NEW YORK (CBSNewYork) – According a report by the city’s comptroller office, New Yorkers are losing $616 million due to higher rents driven by Airbnb rentals.
Renters in the neighborhoods of Murray Hill, Gramercy, Stuyvesant Town, Williamsburg, and Greenpoint “pay an average of more than $100 per month in additional rent due to Airbnb listings,” according to a report by Comptroller Scott Stringer.
New Yorkers who do not occupy an apartment on a short-term basis take those units off the rental market, shortening supply.
According to Stringer, the Airbnb impact from 2009 to 2016, showing for every 1 percent of a neighborhood listed on sharing by the company, the price of rent goes up 1.58 percent.
The calculated $616 million figure accounts for rents in New York City for just 2016 alone.
Specific increases by borough were:
* BROOKLYN: Up by 35% ($340 per month)
* QUEENS: Up by 22% ($242 per month)
* THE BRONX: Up by 21% ($171 per month)
* MANHATTAN: Up by 19% ($276 per month)
* STATEN ISLAND: Up by 14% ($129 per month)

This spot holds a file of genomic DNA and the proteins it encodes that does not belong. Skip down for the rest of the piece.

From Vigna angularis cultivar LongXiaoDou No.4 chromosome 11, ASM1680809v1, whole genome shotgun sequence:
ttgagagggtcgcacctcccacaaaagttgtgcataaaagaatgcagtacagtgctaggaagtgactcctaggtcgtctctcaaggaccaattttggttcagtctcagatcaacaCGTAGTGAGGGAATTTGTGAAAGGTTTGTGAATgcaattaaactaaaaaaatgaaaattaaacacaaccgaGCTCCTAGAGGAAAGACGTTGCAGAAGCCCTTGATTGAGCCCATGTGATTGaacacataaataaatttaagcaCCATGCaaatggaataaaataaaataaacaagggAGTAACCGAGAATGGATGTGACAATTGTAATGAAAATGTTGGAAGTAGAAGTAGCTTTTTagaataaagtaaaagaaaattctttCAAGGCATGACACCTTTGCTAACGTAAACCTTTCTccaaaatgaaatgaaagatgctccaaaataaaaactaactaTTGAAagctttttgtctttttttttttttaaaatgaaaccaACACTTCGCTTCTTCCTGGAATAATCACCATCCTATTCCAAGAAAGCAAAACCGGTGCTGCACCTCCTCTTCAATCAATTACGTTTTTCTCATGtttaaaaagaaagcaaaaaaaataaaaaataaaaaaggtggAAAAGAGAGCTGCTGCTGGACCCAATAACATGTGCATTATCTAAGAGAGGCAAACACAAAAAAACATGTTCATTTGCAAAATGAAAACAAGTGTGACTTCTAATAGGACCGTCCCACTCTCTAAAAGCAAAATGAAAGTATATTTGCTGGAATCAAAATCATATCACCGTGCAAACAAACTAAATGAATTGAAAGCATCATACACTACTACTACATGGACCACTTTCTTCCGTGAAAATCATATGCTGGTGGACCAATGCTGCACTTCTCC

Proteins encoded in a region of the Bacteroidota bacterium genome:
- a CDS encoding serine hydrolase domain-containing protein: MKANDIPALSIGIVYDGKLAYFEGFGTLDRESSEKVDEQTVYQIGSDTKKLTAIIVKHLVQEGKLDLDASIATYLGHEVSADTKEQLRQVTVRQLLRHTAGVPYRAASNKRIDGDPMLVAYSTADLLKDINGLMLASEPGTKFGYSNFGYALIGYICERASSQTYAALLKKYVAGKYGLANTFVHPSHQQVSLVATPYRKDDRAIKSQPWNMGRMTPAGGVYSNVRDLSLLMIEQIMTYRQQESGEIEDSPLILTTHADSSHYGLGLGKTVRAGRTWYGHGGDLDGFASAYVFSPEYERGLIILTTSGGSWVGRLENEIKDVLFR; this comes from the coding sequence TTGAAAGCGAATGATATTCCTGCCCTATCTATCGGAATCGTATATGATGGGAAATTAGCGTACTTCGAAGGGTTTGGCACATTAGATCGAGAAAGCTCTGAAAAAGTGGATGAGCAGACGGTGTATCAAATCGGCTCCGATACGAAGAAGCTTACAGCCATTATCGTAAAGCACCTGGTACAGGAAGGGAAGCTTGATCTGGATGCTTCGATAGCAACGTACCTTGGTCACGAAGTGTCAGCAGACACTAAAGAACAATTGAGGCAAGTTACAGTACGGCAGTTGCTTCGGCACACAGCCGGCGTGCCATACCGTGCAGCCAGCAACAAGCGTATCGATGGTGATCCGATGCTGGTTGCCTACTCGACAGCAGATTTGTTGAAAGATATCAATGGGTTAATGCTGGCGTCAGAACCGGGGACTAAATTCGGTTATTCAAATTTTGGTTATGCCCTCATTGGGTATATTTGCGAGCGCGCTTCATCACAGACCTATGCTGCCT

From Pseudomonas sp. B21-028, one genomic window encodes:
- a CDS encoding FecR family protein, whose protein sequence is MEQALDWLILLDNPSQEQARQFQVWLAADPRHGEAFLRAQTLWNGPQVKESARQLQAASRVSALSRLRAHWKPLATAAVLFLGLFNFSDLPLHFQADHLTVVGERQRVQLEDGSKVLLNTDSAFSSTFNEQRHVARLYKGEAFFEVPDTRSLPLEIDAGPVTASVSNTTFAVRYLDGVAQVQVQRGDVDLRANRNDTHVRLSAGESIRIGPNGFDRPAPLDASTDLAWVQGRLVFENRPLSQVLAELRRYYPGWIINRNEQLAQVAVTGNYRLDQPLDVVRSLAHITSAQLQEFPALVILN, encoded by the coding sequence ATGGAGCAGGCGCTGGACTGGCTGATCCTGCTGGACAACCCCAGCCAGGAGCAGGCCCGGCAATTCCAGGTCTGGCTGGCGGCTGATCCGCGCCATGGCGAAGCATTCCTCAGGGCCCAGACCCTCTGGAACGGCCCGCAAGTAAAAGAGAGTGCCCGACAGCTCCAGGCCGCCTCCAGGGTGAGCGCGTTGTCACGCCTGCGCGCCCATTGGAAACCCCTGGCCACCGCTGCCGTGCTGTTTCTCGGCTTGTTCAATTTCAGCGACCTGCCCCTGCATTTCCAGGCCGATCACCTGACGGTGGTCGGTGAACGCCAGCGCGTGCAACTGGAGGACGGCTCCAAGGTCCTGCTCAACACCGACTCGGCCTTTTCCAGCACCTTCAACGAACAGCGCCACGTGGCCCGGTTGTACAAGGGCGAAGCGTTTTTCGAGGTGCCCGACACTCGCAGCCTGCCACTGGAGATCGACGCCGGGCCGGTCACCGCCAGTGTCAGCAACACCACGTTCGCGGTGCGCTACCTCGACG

A previous study by researchers at McGill University in Montreal found that the home-sharing company is driving up rental prices and reducing housing availability due to so-called “ghost units” not made available to residents of New York City.
“For years, New Yorkers have felt the burden of rents that go nowhere but up, and Airbnb is one reason why,” said Stringer. “From Bushwick to Chinatown and in so many neighborhoods in-between, affordable apartments that should be available to rent never hit the market, because they are making a profit for Airbnb.”
According to Bloomberg news, Airbnb Inc. disputed the study’s findings, calling them “wrong on the facts” and containing “substantive issues with the methodology.”
About half the Airbnb listings were found to be from units in Manhattan, especially in Midtown and lower Manhattan neighborhoods such as Chelsea, Greenwich Village and Soho. The next most popular listing spot was Brooklyn, with about 35 percent of NYC Airbnb listings.
Last year, Airbnb hosts claimed the city was colluding with opposition groups to spy on their properties using “undercover renters” using the service.